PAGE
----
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Push open the door of the old Norwegian school house in the rural hinterland Juni Habel shares with her close-knit family and climb the stairs and one will find oneslef in a former classroom—the home of her new album Carvings. Crafted seventeen years after guitar tuition would try to iron out the creases of her bohemian upbringing, it is a songbook of life’s lessons offering an expansive perspective as it navigates personal shadows between darkness and light.
Just as her more featherweight debut album All Ears would attest, the timelessness of Habel’s music has evolved from her lived experiences. Growing up with six younger siblings alongside horses, hens, sheep and pigs on the family farm, she was a Forest School child. Today, little—and a lot—has changed since eschewing the city in favor of koselig-cohabiting with husband Emil, friend Isis, cat Lisa, dog Sajo. Living alongside them is Grandmother Inger, who gave Habel her first guitar aged ten and has always been a big influence on her life.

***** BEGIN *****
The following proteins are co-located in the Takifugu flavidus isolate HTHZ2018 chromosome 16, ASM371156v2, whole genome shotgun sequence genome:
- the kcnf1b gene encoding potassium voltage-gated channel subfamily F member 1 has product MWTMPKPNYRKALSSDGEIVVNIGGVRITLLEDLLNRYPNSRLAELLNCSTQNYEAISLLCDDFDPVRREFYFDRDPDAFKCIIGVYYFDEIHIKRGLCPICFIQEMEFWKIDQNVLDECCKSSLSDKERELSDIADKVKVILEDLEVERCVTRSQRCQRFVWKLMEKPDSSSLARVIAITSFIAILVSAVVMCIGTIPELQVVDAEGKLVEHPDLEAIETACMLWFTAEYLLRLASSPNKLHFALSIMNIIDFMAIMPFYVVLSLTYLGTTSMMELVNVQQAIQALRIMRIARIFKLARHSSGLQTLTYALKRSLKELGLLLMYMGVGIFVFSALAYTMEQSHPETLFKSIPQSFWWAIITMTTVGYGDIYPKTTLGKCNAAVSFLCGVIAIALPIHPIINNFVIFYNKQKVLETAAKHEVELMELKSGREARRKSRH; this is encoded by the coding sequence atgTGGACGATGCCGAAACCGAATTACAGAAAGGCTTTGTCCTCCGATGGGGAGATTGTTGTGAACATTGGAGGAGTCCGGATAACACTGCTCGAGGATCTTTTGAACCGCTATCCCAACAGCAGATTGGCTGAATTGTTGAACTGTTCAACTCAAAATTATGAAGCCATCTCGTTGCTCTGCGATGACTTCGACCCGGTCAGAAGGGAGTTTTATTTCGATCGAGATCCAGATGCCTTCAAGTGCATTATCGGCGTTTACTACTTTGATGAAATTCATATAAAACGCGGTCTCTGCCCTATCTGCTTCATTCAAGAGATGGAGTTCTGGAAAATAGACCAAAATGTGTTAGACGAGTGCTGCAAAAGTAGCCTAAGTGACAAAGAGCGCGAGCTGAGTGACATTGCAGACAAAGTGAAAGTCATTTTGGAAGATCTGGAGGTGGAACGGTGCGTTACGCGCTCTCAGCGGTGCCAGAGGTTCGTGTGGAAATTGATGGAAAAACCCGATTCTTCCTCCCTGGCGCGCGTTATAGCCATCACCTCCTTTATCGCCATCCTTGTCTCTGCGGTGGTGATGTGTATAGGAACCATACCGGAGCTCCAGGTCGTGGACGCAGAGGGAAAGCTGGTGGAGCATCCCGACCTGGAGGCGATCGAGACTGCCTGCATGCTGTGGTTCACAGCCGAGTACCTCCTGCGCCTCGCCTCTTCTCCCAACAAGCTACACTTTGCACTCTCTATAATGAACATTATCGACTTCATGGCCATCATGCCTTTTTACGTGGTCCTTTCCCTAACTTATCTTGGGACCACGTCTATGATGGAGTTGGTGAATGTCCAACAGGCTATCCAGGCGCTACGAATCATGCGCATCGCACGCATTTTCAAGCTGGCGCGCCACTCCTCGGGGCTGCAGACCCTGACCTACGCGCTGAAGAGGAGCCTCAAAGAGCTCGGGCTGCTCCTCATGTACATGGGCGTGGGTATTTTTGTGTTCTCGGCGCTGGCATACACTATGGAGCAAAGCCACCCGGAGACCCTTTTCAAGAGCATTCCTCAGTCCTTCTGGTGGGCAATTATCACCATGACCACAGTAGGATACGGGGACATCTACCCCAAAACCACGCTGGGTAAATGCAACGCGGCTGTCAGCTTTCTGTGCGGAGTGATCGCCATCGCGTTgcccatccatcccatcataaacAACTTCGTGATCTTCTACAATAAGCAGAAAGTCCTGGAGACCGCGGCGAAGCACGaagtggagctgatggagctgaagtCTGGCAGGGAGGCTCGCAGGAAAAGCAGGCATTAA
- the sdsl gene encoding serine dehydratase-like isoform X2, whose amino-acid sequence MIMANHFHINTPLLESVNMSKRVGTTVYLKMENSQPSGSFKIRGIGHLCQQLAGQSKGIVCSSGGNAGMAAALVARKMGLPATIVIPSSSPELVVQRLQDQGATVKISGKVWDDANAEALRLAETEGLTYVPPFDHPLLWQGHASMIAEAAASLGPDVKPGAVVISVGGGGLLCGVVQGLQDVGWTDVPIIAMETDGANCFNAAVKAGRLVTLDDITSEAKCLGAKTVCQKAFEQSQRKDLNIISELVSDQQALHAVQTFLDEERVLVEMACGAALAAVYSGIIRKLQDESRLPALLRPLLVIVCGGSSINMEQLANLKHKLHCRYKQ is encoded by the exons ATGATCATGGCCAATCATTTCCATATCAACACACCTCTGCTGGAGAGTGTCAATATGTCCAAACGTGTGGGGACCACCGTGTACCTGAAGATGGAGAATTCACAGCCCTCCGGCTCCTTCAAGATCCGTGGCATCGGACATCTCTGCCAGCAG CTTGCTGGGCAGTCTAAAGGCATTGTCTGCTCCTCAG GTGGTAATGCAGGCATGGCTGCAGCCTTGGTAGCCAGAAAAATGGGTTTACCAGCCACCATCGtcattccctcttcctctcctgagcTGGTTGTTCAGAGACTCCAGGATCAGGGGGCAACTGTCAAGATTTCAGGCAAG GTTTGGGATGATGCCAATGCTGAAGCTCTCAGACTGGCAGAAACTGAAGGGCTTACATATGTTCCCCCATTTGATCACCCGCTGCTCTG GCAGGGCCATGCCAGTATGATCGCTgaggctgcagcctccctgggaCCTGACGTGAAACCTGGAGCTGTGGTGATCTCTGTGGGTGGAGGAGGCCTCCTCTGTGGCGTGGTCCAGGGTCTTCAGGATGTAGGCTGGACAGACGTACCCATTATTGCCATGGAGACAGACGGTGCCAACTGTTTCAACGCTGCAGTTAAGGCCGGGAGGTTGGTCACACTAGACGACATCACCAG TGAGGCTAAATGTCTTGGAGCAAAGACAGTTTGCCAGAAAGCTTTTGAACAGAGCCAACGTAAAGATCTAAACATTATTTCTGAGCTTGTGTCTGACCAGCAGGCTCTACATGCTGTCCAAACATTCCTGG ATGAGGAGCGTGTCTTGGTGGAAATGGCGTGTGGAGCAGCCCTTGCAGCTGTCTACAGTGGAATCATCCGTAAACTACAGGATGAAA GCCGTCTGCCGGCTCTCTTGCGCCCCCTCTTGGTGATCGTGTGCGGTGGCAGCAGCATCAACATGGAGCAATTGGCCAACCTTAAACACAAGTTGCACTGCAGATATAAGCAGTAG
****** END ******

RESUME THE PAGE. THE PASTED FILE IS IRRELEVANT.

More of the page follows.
This unyielding spirit of family and nature is etched into Carvings’ unschooled approach. With beauty in mock-simplicity and radiating humanity like the music of Tia Blake, Julie Byrne or Myriam Gendron, Habel’s songwriting unfolds on her own terms, and is the sound of facing whatever mother nature decides will find its way to the top of the list.
Recorded between the classroom (‘big hall’), the hallway on the second floor, and her bedroom with simple gear and vocals laid down in a single take, Habel extended an invitation to her musical family; husband Emil Nøjgaard Petersen (electric guitar), Sofie Mortvedt, Ellen-Martine Gismervik and Håkon Brunborg (strings) Thea Hernæs (drums) and uncle Sverre Thorstensen (double bass). Co-producer, musician and singer Stian Skaaden, became her melodic confidant and experimental co-conspirator, halving the burden by building the album’s layers through blowing a pipe, playing bow on the banjo, bottles or glockenspiel.
As Habel traces family, loss and grief, nature, love and music, be sure to remove one’s shoes at the door; within each of Carvings’ deepest cuts the warmest welcome awaits.
“Meet Norway’s new pastoral folk voice—guitar lines ripple like Nick Drake strumming for Karen Dalton—think Sibylle Baier or Julie Byrne.” —Uncut